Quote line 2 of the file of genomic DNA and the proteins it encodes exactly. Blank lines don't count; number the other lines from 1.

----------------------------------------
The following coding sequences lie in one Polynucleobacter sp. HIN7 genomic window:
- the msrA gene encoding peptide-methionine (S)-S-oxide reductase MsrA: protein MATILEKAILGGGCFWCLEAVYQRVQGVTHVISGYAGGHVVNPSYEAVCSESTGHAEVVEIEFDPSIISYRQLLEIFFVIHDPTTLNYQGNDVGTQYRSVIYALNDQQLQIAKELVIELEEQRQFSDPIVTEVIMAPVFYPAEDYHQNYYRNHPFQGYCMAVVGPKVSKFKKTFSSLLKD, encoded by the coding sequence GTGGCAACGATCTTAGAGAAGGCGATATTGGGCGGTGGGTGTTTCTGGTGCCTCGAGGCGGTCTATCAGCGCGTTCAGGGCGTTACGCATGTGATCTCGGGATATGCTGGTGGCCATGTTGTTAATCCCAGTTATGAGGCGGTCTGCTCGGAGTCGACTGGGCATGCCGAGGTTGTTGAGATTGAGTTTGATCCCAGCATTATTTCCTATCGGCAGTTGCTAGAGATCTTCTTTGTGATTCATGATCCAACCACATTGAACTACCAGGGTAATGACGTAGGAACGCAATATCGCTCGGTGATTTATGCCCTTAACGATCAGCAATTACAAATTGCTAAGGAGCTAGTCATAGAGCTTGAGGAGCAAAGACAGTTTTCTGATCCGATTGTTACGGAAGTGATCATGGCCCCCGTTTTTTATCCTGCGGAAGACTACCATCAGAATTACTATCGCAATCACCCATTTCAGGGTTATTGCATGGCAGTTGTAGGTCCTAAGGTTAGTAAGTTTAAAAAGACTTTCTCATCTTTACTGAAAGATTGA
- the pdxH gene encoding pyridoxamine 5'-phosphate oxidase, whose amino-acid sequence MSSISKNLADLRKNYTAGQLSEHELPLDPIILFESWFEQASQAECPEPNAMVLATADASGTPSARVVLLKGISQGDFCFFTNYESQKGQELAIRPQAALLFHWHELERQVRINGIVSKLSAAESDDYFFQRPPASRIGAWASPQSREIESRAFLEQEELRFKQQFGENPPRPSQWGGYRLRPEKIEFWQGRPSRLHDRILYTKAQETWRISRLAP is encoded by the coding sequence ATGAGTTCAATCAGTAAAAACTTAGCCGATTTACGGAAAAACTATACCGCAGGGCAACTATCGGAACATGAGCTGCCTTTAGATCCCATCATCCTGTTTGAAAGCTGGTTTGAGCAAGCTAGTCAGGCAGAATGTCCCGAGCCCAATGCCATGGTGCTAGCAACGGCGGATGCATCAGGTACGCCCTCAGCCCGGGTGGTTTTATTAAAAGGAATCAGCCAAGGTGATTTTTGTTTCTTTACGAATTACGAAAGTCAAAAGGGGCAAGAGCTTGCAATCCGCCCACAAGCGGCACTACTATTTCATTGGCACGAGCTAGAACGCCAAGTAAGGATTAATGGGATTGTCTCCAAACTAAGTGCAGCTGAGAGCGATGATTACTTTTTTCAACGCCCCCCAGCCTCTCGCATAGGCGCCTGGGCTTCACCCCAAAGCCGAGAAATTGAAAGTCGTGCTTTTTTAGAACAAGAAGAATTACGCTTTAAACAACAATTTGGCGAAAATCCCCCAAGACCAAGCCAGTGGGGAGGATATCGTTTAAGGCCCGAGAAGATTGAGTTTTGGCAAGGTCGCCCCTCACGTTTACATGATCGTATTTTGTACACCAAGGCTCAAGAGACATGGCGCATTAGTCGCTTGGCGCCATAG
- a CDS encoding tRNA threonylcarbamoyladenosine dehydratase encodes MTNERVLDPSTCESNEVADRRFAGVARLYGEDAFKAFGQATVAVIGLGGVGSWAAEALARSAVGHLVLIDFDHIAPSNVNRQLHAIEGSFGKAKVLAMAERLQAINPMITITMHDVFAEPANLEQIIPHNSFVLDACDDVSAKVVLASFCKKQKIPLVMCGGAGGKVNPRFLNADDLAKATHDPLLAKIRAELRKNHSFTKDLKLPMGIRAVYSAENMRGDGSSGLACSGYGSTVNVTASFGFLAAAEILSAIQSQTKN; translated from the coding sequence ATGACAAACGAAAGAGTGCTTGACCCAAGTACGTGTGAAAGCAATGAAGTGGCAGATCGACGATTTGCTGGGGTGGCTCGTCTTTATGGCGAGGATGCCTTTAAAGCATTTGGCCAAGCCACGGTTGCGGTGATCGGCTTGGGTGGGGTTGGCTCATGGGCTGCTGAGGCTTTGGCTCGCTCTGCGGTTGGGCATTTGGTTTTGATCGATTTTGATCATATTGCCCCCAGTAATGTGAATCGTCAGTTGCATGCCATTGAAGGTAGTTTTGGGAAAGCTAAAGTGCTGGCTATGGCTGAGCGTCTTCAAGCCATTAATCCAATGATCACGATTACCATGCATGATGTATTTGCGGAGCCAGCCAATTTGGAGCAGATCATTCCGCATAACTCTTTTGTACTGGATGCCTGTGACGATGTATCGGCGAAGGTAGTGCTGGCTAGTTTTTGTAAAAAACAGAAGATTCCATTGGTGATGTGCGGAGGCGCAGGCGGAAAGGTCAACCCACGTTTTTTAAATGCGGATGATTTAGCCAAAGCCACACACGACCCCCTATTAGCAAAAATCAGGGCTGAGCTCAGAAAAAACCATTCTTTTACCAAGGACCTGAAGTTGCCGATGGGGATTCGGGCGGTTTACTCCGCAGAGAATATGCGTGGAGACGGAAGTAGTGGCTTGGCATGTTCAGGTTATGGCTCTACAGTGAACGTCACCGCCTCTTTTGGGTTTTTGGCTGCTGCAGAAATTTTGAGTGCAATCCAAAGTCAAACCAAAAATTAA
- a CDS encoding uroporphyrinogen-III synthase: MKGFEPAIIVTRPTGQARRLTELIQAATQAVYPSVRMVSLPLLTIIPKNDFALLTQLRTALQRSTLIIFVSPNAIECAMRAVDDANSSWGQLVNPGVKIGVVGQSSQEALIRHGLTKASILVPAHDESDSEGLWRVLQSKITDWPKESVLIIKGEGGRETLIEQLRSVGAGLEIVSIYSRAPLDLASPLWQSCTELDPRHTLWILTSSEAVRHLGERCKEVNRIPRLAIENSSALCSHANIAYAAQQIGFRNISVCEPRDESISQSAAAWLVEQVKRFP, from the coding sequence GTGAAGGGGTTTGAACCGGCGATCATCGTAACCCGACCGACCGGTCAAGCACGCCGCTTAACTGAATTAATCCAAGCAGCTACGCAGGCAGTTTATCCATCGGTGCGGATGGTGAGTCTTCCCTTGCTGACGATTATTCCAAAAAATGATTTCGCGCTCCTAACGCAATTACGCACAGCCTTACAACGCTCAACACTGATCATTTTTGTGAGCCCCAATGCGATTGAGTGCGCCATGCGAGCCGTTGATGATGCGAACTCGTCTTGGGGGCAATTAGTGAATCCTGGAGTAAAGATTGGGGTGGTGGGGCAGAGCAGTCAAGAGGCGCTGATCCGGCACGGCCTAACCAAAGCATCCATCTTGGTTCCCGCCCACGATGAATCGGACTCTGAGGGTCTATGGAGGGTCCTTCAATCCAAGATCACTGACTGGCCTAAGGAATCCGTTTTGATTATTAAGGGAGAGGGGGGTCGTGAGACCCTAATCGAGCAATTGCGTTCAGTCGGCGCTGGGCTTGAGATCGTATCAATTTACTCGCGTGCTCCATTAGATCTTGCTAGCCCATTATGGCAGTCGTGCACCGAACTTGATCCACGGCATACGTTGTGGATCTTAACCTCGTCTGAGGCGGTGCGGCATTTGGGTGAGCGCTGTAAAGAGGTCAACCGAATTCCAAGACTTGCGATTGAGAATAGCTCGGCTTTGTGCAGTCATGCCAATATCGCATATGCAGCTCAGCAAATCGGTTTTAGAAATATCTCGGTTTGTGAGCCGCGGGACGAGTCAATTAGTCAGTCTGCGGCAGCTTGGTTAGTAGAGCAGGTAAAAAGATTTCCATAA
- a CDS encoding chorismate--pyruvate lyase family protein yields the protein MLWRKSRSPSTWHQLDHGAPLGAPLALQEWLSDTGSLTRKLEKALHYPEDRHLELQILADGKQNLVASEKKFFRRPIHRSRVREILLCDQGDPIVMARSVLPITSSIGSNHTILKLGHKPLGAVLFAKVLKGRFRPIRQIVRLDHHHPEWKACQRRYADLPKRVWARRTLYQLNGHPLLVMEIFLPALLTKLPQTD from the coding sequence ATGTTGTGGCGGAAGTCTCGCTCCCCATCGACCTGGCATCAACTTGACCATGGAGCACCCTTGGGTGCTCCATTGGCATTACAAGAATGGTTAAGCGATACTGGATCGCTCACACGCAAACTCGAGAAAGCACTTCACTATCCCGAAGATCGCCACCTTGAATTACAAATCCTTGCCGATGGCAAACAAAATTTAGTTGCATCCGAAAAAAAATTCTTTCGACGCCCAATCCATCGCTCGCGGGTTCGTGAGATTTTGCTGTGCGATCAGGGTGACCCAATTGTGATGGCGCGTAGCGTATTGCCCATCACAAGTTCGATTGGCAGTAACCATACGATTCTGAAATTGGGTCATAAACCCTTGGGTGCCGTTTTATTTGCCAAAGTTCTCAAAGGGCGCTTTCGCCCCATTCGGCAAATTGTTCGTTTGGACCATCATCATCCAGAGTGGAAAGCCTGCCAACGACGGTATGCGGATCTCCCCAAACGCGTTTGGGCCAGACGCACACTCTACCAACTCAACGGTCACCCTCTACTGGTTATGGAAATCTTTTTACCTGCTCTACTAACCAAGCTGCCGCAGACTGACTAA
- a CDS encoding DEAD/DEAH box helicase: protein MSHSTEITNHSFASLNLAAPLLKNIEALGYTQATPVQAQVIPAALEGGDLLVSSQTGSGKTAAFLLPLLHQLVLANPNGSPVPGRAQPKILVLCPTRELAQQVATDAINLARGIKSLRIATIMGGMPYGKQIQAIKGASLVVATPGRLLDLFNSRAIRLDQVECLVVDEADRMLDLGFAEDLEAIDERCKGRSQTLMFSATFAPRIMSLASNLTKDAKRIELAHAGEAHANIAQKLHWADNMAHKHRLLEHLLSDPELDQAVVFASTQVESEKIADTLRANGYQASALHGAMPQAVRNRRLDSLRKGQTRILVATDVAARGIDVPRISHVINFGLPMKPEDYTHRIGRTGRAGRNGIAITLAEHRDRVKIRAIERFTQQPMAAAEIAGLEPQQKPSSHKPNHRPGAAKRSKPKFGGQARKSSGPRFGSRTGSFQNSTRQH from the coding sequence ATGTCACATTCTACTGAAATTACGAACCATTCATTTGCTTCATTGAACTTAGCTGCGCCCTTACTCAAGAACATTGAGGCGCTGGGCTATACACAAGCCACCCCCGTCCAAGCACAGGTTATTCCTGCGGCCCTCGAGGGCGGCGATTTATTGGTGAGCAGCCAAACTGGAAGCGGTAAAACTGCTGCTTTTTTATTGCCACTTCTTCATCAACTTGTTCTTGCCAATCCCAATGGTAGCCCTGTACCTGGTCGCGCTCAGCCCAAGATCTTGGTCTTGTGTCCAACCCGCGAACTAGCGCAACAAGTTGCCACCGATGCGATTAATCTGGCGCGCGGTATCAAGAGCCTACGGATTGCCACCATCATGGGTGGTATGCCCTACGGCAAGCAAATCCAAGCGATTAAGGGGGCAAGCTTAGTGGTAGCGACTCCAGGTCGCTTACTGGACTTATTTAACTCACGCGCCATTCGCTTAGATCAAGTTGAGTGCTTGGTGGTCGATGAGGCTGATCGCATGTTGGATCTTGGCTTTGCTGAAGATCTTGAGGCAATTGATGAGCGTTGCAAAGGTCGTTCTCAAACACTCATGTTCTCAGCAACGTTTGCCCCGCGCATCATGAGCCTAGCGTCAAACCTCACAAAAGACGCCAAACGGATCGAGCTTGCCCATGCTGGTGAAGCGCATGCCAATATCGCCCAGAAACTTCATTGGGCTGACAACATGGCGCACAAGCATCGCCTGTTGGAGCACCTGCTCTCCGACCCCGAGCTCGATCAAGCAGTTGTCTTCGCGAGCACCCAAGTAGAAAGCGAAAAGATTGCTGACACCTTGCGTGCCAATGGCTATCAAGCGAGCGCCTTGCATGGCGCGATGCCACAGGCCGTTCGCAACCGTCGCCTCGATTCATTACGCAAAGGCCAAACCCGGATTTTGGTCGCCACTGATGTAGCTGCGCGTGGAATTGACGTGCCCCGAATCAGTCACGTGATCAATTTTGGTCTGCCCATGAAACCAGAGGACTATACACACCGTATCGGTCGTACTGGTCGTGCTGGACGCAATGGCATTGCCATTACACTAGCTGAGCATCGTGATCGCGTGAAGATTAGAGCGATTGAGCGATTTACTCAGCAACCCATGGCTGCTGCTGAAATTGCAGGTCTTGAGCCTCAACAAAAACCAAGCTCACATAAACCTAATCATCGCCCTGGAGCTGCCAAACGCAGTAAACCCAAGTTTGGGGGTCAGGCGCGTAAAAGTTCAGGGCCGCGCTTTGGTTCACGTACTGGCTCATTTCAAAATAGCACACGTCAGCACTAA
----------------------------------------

- the msrA gene encoding peptide-methionine (S)-S-oxide reductase MsrA: protein MATILEKAILGGGCFWCLEAVYQRVQGVTHVISGYAGGHVVNPSYEAVCSESTGHAEVVEIEFDPSIISYRQLLEIFFVIHDPTTLNYQGNDVGTQYRSVIYALNDQQLQIAKELVIELEEQRQFSDPIVTEVIMAPVFYPAEDYHQNYYRNHPFQGYCMAVVGPKVSKFKKTFSSLLKD, encoded by the coding sequence GTGGCAACGATCTTAGAGAAGGCGATATTGGGCGGTGGGTGTTTCTGGTGCCTCGAGGCGGTCTATCAGCGCGTTCAGGGCGTTACGCATGTGATCTCGGGATATGCTGGTGGCCATGTTGTTAATCCCAGTTATGAGGCGGTCTGCTCGGAGTCGACTGGGCATGCCGAGGTTGTTGAGATTGAGTTTGATCCCAGCATTATTTCCTATCGGCAGTTGCTAGAGATCTTCTTTGTGATTCATGATCCAACCACATTGAACTACCAGGGTAATGACGTAGGAACGCAATATCGCTCGGTGATTTATGCCCTTAACGATCAGCAATTACAAATTGCTAAGGAGCTAGTCATAGAGCTTGAGGAGCAAAGACAGTTTTCTGATCCGATTGTTACGGAAGTGATCATGGCCCCCGTTTTTTATCCTGCGGAAGACTACCATCAGAATTACTATCGCAATCACCCATTTCAGGGTTATTGCATGGCAGTTGTAGGTCCTAAGGTTAGTAAGTTTAAAAAGACTTTCTCATCTTTACTGAAAGATTGA